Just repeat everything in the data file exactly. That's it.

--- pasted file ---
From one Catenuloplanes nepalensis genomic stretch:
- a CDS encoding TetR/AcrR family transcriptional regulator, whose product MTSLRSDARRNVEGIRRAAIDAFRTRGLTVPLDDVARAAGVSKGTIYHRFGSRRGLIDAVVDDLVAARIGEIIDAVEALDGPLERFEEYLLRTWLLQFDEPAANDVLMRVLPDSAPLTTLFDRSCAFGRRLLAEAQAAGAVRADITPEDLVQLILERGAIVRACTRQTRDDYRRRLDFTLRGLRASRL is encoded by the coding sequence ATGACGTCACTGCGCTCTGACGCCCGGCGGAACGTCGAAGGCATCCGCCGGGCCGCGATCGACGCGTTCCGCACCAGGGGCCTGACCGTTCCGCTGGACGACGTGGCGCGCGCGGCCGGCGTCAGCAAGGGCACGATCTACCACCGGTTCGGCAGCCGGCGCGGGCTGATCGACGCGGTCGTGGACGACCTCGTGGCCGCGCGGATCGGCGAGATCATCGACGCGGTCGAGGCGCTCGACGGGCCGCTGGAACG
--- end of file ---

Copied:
From one Catenuloplanes nepalensis genomic stretch:
- a CDS encoding TetR/AcrR family transcriptional regulator, whose product MTSLRSDARRNVEGIRRAAIDAFRTRGLTVPLDDVARAAGVSKGTIYHRFGSRRGLIDAVVDDLVAARIGEIIDAVEALDGPLERFEEYLLRTWLLQFDEPAANDVLMRVLPDSAPLTTLFDRSCAFGRRLLAEAQAAGAVRADITPEDLVQLILERGAIVRACTRQTRDDYRRRLDFTLRGLRASRL is encoded by the coding sequence ATGACGTCACTGCGCTCTGACGCCCGGCGGAACGTCGAAGGCATCCGCCGGGCCGCGATCGACGCGTTCCGCACCAGGGGCCTGACCGTTCCGCTGGACGACGTGGCGCGCGCGGCCGGCGTCAGCAAGGGCACGATCTACCACCGGTTCGGCAGCCGGCGCGGGCTGATCGACGCGGTCGTGGACGACCTCGTGGCCGCGCGGATCGGCGAGATCATCGACGCGGTCGAGGCGCTCGACGGGCCGCTGGAACG